This year, we celebrate the 10th anniversary of the Mahindra Scorpio. It started life as Mahindra’s first truly modern product but more importantly, the Scorpio gave the manufacturer confidence to bring out more passenger-oriented vehicles. We can safely say that it is the Scorpio that sired the most-talked about SUV, the XUV5oo, till the Renault Duster came along. The Scorpio then, has made its place in Indian automotive history, but will it be just that, now that the Duster is here? Will the SUV from Mahindra’s ex-partner spoil the Scorpio’s tenth anniversary celebrations? Read on?
LOOKS: Stylish vs Macho
There’s no doubt about – the Duster is a good-looking SUV. The flared wheel arches make all the difference. The sides may look a little bare and for the Indian variant, the use of a chrome grille may make it a little loud front-on (frankly, we like the European Dacia Duster in terms of appearance) but there’s no taking away from the fact that it looks modern and contemporary. It is not as imposing as the Scorpio and consequently, getting in and out is easier compared to the Mahindra, which you have to clamber on to. Since it is based on a monocoque, passenger car platform (the Logan), the Duster is more car-like than the Scorpio and this shows in the way it drives too. But more on that later. The Scorpio is, on the other hand, more muscular and in-your-face. There are no delicate touches in the way it looks. Its wide stance plus the ladder-frame chassis means it is bulky and this translates to a better presence on the road. The Scorpio does not have an integrated, pure design overall, unlike the XUV, for instance. It is a mish-mash of styles, but since it is something we’re used to and familiar with, it does not jar. In other words, it looks dated – even if the modern Duster is not parked alongside.
Verdict, round one: If you want to show who’s the boss of the road (excepting a state transport bus, of course), it has to be the Scorpio. But if you want a good-looking SUV, it is the Renault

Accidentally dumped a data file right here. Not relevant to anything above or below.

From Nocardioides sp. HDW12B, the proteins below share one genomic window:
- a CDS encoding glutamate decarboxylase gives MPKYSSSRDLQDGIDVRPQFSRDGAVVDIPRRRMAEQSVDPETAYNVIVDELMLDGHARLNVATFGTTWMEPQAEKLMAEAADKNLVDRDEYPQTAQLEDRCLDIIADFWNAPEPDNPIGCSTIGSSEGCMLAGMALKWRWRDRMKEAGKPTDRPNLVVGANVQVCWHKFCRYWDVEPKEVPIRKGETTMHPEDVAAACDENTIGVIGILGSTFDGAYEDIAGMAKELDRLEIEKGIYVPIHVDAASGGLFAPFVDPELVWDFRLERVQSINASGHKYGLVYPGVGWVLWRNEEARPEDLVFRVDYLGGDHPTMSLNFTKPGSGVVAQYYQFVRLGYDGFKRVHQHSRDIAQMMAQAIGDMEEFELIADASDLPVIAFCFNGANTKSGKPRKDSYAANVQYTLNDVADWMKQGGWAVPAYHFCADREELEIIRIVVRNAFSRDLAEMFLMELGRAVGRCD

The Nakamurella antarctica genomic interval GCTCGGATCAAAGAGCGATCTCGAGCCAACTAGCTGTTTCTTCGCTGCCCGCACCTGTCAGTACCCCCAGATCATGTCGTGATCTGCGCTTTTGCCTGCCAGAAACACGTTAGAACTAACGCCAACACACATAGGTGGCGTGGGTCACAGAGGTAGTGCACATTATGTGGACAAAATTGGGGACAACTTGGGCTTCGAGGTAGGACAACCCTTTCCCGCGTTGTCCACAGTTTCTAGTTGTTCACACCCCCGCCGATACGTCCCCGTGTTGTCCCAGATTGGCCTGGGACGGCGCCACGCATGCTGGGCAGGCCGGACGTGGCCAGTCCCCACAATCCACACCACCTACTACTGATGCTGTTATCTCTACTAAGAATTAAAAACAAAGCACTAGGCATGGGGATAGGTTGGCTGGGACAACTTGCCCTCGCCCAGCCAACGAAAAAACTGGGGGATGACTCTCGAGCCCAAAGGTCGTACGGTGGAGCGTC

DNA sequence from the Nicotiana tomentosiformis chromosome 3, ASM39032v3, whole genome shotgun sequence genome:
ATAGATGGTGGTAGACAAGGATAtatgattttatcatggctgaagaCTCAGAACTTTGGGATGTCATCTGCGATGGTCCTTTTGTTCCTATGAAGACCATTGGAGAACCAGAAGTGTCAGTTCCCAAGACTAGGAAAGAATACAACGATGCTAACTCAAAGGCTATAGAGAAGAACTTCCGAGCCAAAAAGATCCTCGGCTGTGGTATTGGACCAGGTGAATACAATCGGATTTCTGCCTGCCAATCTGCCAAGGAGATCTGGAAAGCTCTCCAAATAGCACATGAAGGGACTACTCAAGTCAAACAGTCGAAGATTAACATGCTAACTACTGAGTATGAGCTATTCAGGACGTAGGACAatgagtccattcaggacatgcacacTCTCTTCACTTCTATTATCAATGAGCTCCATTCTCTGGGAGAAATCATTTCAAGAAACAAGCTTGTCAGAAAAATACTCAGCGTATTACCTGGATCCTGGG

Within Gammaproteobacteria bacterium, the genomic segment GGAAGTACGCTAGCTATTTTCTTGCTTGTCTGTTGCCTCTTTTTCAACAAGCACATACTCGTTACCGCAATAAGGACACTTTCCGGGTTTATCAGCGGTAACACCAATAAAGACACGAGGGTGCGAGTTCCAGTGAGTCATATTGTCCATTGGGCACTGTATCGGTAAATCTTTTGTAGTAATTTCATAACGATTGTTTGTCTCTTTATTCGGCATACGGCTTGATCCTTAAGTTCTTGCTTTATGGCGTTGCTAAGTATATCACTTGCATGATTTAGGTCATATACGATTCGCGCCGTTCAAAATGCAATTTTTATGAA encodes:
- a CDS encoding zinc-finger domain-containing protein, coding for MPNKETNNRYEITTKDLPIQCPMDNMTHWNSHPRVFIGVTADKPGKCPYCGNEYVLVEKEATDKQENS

INSIDES: Friendly vs Utility
Now, the quality of plastics, levers and knobs and the overall finish in both cars leave much to be desired. But manufacturers have to make some money, right? Especially when they have to price their products extremely competitively in a cutthroat market like ours. The passage of time especially is hard on the Scorpio – the learnings from the XUV and Mahindra’s now-acquired knowledge in making passenger car interiors friendly and usable will be seen only in the next-gen W105 Scorpio. So for the moment, this one will have to take on the newer SUV here. The Duster interiors are friendly enough and Renault India especially has made quite a few changes to the insides to make it suitable for our country. That said, there are some quirks still to contend with, as if it is a necessary thing in any car that wears a French badge (<<do read our initial driving impression of the Duster here>>). The Duster is definitely more ergonomically designed on the inside compared to the Scorpio – be it arriving at the perfect driving position, manoeuvring the AC vents or to store your knick-knacks, it is all easily achieved.
At the rear, the Scorpio can seat three abreast compared to the Duster, in which three is a squeeze. And the Duster’s rear seat couldn’t be pushed back, though Renault wanted to, so that they could liberate some more leg room. Consequently, the Scorpio wins in this aspect. Of course, it is easy for grandma to get into the Duster as compared to the Scorpio. Plus you can fit in two more passengers at the rear of the Scorpio, though the Renault dealer can fit in two jump seats at the rear as an option. It’s not something we recommend, however.
Verdict, round two: The taller Scorpio offers better visibility and it also offers more room inside. The Duster interior however is a bit more friendly, thoughtful and easier on the eye.
PERFORMANCE: Driveability vs Power
First, the specs of both these diesel SUVs so that you can compare them right away. The higher powered variant of the Duster makes 107.2 bhp at 4000 rpm and 24.47 kgm of torque at 1750 rpm. The Scorpio’s relatively new mHawk motor makes 120 bhp at 4000 rpm and 29.57 kgm of torque at 1800-2800 rpm. The specific output is higher from the Duster motor (a 1461cc four-cylinder motor that benefits from VGT and intercooling) as compared to the turbocharged/intercooled 2179cc inline-four of the Scorpio.